The genus name, Galearis, is from the Latin word galea, for “helmet” (think of Roman gladiators and centurions!); it refers to the hoodlike part of the flowers. The species name, spectabilis, is about what you might think: it’s Latin for “visible” or “remarkable” — showy; a spectacle — something to see!

Orchis, or orchid? Both words derive from the ancient Greek word for “testicle,” in reference to the paired, fleshy roots of some species of orchids. Orchis is one genus in the orchid family (Orchidaceae), and it’s the type genus for which the family is named. In this case, the showy orchis was originally placed in the genus Orchis, and even though the genus for this plant has changed, the common name “orchis” stuck. (Maybe we should start calling it “showy galearis”?) Meanwhile, the word orchid is a shorthand way of saying “member of family Orchidaceae.”

The flowers of showy orchis are mostly pollinated by bumblebees. The flower’s white lower lip is a landing platform for the bees.

Globally, there are about 10 species in genus Galearis, and they occur in North America and Asia.

The orchid family is one of the largest families of flowering plants, containing some 28,000 species that have been officially described. Many orchid species that grow in remote areas of the tropics have not yet been officially described. Among the families of flowering plants, the aster family (sunflowers, daisies, dandelions, and other composites) is the other heavyweight, with some 32,000 known species, globally. In both families, species are still being described and added.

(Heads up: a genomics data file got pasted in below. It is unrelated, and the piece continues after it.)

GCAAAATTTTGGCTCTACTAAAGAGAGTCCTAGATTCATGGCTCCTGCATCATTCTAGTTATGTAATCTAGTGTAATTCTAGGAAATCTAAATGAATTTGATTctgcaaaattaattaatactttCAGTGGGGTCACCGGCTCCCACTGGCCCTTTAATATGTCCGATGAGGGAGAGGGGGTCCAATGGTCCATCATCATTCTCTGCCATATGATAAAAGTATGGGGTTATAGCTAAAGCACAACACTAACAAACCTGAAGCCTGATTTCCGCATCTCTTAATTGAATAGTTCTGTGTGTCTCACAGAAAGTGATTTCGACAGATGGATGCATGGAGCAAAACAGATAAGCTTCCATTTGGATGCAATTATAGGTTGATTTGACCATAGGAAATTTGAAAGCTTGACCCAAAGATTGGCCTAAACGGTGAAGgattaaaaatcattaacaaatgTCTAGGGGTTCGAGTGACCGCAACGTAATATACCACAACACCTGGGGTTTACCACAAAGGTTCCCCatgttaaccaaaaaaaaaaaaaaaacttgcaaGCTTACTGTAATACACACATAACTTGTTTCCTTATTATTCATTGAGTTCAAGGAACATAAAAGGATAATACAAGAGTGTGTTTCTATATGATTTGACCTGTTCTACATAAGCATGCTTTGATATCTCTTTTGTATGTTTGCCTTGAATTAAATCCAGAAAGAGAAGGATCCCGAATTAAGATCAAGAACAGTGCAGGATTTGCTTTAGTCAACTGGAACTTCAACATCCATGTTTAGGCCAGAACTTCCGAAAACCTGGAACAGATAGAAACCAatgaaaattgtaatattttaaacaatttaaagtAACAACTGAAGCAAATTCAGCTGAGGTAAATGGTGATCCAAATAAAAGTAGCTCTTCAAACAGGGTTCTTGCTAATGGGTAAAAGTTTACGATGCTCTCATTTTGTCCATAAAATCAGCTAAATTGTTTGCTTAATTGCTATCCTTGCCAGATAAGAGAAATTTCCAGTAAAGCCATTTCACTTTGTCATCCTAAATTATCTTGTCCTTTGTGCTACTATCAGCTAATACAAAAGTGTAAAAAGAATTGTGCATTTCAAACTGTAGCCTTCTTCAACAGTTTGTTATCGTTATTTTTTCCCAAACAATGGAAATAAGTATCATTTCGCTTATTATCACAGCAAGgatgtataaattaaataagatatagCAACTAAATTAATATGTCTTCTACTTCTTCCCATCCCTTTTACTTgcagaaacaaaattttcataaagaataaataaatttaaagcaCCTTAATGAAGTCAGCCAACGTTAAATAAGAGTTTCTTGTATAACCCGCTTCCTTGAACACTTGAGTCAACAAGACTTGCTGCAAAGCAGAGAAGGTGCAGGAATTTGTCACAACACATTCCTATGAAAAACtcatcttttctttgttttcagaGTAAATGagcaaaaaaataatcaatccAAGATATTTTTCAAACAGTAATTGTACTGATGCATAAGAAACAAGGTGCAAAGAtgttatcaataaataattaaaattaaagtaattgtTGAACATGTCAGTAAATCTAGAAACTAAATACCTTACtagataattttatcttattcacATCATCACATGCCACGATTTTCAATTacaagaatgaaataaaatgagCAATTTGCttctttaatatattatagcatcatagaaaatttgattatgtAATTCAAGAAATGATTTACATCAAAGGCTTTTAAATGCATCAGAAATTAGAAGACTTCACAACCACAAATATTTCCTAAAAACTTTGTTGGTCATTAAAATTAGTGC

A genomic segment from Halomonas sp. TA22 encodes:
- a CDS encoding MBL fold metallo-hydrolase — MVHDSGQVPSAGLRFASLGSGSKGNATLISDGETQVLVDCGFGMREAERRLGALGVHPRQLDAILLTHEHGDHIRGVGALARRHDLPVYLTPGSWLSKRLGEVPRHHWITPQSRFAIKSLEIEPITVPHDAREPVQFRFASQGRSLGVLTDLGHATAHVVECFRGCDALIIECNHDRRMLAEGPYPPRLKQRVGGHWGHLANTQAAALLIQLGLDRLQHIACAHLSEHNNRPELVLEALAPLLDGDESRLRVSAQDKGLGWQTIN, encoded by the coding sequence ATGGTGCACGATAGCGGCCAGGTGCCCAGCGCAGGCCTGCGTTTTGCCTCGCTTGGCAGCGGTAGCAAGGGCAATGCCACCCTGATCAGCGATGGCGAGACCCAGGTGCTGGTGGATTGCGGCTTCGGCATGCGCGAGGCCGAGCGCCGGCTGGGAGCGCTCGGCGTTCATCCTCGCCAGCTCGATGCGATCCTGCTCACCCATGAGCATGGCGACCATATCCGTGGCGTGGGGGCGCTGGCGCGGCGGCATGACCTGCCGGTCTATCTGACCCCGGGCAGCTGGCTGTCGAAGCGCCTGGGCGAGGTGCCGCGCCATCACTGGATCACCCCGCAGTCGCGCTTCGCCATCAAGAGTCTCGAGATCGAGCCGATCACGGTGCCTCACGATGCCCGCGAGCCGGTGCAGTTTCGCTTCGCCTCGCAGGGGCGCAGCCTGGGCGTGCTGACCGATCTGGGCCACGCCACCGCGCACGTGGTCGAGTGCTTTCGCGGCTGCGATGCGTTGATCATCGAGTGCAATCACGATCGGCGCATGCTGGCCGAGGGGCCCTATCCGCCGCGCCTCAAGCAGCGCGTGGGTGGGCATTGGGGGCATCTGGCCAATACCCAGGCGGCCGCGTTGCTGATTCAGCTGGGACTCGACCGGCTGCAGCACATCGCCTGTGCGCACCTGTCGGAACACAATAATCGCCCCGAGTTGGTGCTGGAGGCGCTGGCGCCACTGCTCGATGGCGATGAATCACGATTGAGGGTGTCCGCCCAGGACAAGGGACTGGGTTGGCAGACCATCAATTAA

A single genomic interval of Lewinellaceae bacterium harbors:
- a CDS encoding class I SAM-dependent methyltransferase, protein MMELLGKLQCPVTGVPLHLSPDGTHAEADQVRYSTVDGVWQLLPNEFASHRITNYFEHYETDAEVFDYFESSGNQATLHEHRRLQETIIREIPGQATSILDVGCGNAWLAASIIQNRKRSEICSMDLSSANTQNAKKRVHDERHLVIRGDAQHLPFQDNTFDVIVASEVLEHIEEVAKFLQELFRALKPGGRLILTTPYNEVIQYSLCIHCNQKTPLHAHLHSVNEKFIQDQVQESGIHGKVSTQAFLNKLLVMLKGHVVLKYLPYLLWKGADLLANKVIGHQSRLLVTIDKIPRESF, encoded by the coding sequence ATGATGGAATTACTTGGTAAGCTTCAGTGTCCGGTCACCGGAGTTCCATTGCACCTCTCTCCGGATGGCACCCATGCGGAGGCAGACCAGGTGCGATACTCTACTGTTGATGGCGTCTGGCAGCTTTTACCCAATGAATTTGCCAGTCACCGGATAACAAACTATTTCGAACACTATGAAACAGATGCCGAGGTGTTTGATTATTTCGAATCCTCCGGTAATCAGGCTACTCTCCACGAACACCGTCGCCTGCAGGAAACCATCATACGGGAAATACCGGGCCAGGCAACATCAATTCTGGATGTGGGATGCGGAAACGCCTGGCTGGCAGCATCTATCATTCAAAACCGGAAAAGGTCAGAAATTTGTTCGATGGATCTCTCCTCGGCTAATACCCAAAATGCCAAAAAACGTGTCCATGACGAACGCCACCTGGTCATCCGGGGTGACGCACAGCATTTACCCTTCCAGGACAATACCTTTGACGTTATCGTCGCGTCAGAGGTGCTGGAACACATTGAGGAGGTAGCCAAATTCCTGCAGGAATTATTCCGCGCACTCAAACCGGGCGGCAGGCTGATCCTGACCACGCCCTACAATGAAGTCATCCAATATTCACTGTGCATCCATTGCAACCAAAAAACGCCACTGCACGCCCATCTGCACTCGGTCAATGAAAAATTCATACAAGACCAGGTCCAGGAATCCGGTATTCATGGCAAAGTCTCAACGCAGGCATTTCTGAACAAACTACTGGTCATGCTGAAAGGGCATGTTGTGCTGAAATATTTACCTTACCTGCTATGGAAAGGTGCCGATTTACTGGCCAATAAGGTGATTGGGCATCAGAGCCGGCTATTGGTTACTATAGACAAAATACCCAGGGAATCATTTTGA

Compared to their abundance in the tropics, orchids are much less diverse in temperate areas, and Missouri has only 36 species of orchids (and one of them is introduced). By comparison, Missouri has about 330 species in the aster/sunflower family.

Showy orchis grows in the soil, but in tropical habitats, many orchids are epiphytes: they grow upon other structures, such as tree limbs, and not in soil. Some of these epiphytic orchids are the ones you may see for sale at garden centers and florist shops: Phalaenopsis, or moth orchids, are one of the types commonly sold. To be successful, pay close attention to their growing requirements.

Many Missouri orchids occur only in relatively small populations and produce few fruits. Overcollection and habitat disruption, such as changes in soil moisture, light levels, and density of competing vegetation, have no doubt contributed to the present rarity of some species.

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About Wildflowers, Grasses and Other Nonwoody Plants in Missouri
A very simple way of thinking about the green world is to divide the vascular plants into two groups: woody and nonwoody (or herbaceous). But this is an artificial division; many plant families include some species that are woody and some that are not. The diversity of nonwoody vascular plants is staggering! Think of all the ferns, grasses, sedges, lilies, peas, sunflowers, nightshades, milkweeds, mustards, mints, and mallows — weeds and wildflowers — and many more!